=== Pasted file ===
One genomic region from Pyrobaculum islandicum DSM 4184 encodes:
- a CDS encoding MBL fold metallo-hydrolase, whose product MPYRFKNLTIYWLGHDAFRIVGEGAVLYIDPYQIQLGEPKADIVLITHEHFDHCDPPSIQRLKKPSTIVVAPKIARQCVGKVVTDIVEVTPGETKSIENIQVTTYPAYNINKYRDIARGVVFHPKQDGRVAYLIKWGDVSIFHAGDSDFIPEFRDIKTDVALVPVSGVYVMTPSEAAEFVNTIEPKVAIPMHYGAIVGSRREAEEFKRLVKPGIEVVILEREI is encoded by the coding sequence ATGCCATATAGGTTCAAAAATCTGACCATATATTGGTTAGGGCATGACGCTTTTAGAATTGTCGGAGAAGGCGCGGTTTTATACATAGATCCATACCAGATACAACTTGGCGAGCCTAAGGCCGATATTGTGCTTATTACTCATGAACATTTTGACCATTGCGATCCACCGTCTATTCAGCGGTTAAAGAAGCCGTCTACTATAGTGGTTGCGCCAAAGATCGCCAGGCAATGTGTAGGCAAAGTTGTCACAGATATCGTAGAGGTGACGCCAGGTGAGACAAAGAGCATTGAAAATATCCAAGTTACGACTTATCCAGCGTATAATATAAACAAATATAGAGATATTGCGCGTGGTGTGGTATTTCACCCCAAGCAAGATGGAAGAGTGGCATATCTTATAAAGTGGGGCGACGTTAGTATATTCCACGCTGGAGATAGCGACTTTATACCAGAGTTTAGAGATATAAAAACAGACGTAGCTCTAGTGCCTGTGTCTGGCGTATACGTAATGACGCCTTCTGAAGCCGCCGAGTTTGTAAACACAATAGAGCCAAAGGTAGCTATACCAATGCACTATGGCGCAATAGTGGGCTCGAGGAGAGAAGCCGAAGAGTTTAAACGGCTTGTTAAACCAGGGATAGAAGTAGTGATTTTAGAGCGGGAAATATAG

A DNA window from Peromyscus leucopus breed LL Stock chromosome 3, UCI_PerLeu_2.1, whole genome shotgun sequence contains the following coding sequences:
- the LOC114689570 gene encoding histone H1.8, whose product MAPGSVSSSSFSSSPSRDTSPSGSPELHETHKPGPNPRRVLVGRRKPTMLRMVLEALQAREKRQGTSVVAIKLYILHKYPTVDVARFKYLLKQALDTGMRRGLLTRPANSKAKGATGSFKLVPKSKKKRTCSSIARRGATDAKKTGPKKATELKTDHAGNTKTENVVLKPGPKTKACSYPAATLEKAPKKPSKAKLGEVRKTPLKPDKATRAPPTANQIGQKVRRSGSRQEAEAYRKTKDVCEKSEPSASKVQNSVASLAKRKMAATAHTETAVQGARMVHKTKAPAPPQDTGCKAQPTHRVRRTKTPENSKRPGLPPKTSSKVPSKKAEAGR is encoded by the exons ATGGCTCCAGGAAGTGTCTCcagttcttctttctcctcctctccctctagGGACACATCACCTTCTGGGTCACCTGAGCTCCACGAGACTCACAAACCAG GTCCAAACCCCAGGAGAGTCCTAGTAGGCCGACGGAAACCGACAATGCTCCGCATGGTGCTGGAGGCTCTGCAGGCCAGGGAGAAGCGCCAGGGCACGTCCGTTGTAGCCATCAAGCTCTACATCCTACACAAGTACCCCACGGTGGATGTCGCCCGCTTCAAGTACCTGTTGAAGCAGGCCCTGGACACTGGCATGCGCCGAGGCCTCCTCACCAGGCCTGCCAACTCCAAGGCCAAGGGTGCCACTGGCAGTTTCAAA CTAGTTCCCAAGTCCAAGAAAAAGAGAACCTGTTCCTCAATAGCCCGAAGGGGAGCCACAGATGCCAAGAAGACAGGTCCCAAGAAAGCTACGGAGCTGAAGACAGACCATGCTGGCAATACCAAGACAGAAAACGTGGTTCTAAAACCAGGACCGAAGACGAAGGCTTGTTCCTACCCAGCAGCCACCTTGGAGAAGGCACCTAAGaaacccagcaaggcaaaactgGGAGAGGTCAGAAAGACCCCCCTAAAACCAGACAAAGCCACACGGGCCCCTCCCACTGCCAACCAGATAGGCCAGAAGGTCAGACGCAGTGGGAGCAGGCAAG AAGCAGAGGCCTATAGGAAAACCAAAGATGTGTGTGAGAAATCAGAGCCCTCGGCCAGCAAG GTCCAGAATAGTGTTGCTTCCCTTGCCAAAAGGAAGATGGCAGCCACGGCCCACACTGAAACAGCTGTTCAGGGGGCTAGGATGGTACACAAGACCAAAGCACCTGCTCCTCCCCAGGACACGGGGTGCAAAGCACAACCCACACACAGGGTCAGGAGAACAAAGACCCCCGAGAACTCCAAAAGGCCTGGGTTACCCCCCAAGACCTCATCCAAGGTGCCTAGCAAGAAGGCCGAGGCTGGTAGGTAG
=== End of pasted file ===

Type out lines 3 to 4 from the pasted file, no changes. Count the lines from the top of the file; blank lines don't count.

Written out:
A DNA window from Peromyscus leucopus breed LL Stock chromosome 3, UCI_PerLeu_2.1, whole genome shotgun sequence contains the following coding sequences:
- the LOC114689570 gene encoding histone H1.8, whose product MAPGSVSSSSFSSSPSRDTSPSGSPELHETHKPGPNPRRVLVGRRKPTMLRMVLEALQAREKRQGTSVVAIKLYILHKYPTVDVARFKYLLKQALDTGMRRGLLTRPANSKAKGATGSFKLVPKSKKKRTCSSIARRGATDAKKTGPKKATELKTDHAGNTKTENVVLKPGPKTKACSYPAATLEKAPKKPSKAKLGEVRKTPLKPDKATRAPPTANQIGQKVRRSGSRQEAEAYRKTKDVCEKSEPSASKVQNSVASLAKRKMAATAHTETAVQGARMVHKTKAPAPPQDTGCKAQPTHRVRRTKTPENSKRPGLPPKTSSKVPSKKAEAGR is encoded by the exons ATGGCTCCAGGAAGTGTCTCcagttcttctttctcctcctctccctctagGGACACATCACCTTCTGGGTCACCTGAGCTCCACGAGACTCACAAACCAG GTCCAAACCCCAGGAGAGTCCTAGTAGGCCGACGGAAACCGACAATGCTCCGCATGGTGCTGGAGGCTCTGCAGGCCAGGGAGAAGCGCCAGGGCACGTCCGTTGTAGCCATCAAGCTCTACATCCTACACAAGTACCCCACGGTGGATGTCGCCCGCTTCAAGTACCTGTTGAAGCAGGCCCTGGACACTGGCATGCGCCGAGGCCTCCTCACCAGGCCTGCCAACTCCAAGGCCAAGGGTGCCACTGGCAGTTTCAAA CTAGTTCCCAAGTCCAAGAAAAAGAGAACCTGTTCCTCAATAGCCCGAAGGGGAGCCACAGATGCCAAGAAGACAGGTCCCAAGAAAGCTACGGAGCTGAAGACAGACCATGCTGGCAATACCAAGACAGAAAACGTGGTTCTAAAACCAGGACCGAAGACGAAGGCTTGTTCCTACCCAGCAGCCACCTTGGAGAAGGCACCTAAGaaacccagcaaggcaaaactgGGAGAGGTCAGAAAGACCCCCCTAAAACCAGACAAAGCCACACGGGCCCCTCCCACTGCCAACCAGATAGGCCAGAAGGTCAGACGCAGTGGGAGCAGGCAAG AAGCAGAGGCCTATAGGAAAACCAAAGATGTGTGTGAGAAATCAGAGCCCTCGGCCAGCAAG GTCCAGAATAGTGTTGCTTCCCTTGCCAAAAGGAAGATGGCAGCCACGGCCCACACTGAAACAGCTGTTCAGGGGGCTAGGATGGTACACAAGACCAAAGCACCTGCTCCTCCCCAGGACACGGGGTGCAAAGCACAACCCACACACAGGGTCAGGAGAACAAAGACCCCCGAGAACTCCAAAAGGCCTGGGTTACCCCCCAAGACCTCATCCAAGGTGCCTAGCAAGAAGGCCGAGGCTGGTAGGTAG